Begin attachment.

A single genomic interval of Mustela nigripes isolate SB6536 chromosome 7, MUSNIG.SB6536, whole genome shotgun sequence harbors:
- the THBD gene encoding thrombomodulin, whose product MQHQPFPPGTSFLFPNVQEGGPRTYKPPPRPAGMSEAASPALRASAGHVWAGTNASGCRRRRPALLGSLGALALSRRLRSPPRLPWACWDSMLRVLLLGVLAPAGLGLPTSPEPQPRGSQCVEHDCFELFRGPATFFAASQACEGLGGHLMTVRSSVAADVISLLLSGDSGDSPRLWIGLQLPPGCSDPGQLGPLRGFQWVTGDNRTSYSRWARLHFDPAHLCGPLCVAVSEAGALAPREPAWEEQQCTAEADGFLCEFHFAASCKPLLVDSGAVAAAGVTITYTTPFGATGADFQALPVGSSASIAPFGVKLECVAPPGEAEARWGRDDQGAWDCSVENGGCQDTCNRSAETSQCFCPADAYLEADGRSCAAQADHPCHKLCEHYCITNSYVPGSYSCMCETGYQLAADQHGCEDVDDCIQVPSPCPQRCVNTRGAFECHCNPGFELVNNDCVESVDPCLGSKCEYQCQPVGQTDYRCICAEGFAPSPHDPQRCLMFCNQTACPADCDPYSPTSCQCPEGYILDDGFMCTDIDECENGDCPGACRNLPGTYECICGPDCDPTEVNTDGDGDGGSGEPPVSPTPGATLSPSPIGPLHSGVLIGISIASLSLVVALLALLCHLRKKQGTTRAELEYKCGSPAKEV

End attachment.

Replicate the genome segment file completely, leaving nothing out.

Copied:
A single genomic interval of Mustela nigripes isolate SB6536 chromosome 7, MUSNIG.SB6536, whole genome shotgun sequence harbors:
- the THBD gene encoding thrombomodulin, whose product MQHQPFPPGTSFLFPNVQEGGPRTYKPPPRPAGMSEAASPALRASAGHVWAGTNASGCRRRRPALLGSLGALALSRRLRSPPRLPWACWDSMLRVLLLGVLAPAGLGLPTSPEPQPRGSQCVEHDCFELFRGPATFFAASQACEGLGGHLMTVRSSVAADVISLLLSGDSGDSPRLWIGLQLPPGCSDPGQLGPLRGFQWVTGDNRTSYSRWARLHFDPAHLCGPLCVAVSEAGALAPREPAWEEQQCTAEADGFLCEFHFAASCKPLLVDSGAVAAAGVTITYTTPFGATGADFQALPVGSSASIAPFGVKLECVAPPGEAEARWGRDDQGAWDCSVENGGCQDTCNRSAETSQCFCPADAYLEADGRSCAAQADHPCHKLCEHYCITNSYVPGSYSCMCETGYQLAADQHGCEDVDDCIQVPSPCPQRCVNTRGAFECHCNPGFELVNNDCVESVDPCLGSKCEYQCQPVGQTDYRCICAEGFAPSPHDPQRCLMFCNQTACPADCDPYSPTSCQCPEGYILDDGFMCTDIDECENGDCPGACRNLPGTYECICGPDCDPTEVNTDGDGDGGSGEPPVSPTPGATLSPSPIGPLHSGVLIGISIASLSLVVALLALLCHLRKKQGTTRAELEYKCGSPAKEV